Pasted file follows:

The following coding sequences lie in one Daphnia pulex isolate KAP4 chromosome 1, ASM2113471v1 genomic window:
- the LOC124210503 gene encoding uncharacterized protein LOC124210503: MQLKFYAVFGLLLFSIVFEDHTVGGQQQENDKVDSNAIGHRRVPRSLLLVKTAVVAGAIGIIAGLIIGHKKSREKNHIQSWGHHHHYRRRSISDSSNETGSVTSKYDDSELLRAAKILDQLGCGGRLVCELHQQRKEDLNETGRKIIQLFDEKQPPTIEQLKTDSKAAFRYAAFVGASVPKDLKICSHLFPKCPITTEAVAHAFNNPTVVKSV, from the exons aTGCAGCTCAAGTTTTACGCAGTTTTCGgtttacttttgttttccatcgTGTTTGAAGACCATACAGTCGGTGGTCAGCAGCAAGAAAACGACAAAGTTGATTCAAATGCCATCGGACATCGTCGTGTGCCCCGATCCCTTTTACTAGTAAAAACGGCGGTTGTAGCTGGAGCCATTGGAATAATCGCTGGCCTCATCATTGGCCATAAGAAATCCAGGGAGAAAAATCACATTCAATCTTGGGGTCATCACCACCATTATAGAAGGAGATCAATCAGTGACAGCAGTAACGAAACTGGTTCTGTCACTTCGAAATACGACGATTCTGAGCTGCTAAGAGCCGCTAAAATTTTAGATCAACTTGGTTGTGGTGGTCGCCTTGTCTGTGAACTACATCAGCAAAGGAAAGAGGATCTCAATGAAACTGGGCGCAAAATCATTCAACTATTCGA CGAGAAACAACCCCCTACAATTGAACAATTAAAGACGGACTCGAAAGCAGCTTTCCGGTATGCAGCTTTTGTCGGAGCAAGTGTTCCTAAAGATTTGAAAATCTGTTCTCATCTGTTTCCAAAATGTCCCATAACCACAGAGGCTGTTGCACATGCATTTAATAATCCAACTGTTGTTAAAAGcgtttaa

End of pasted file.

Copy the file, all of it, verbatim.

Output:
The following coding sequences lie in one Daphnia pulex isolate KAP4 chromosome 1, ASM2113471v1 genomic window:
- the LOC124210503 gene encoding uncharacterized protein LOC124210503: MQLKFYAVFGLLLFSIVFEDHTVGGQQQENDKVDSNAIGHRRVPRSLLLVKTAVVAGAIGIIAGLIIGHKKSREKNHIQSWGHHHHYRRRSISDSSNETGSVTSKYDDSELLRAAKILDQLGCGGRLVCELHQQRKEDLNETGRKIIQLFDEKQPPTIEQLKTDSKAAFRYAAFVGASVPKDLKICSHLFPKCPITTEAVAHAFNNPTVVKSV, from the exons aTGCAGCTCAAGTTTTACGCAGTTTTCGgtttacttttgttttccatcgTGTTTGAAGACCATACAGTCGGTGGTCAGCAGCAAGAAAACGACAAAGTTGATTCAAATGCCATCGGACATCGTCGTGTGCCCCGATCCCTTTTACTAGTAAAAACGGCGGTTGTAGCTGGAGCCATTGGAATAATCGCTGGCCTCATCATTGGCCATAAGAAATCCAGGGAGAAAAATCACATTCAATCTTGGGGTCATCACCACCATTATAGAAGGAGATCAATCAGTGACAGCAGTAACGAAACTGGTTCTGTCACTTCGAAATACGACGATTCTGAGCTGCTAAGAGCCGCTAAAATTTTAGATCAACTTGGTTGTGGTGGTCGCCTTGTCTGTGAACTACATCAGCAAAGGAAAGAGGATCTCAATGAAACTGGGCGCAAAATCATTCAACTATTCGA CGAGAAACAACCCCCTACAATTGAACAATTAAAGACGGACTCGAAAGCAGCTTTCCGGTATGCAGCTTTTGTCGGAGCAAGTGTTCCTAAAGATTTGAAAATCTGTTCTCATCTGTTTCCAAAATGTCCCATAACCACAGAGGCTGTTGCACATGCATTTAATAATCCAACTGTTGTTAAAAGcgtttaa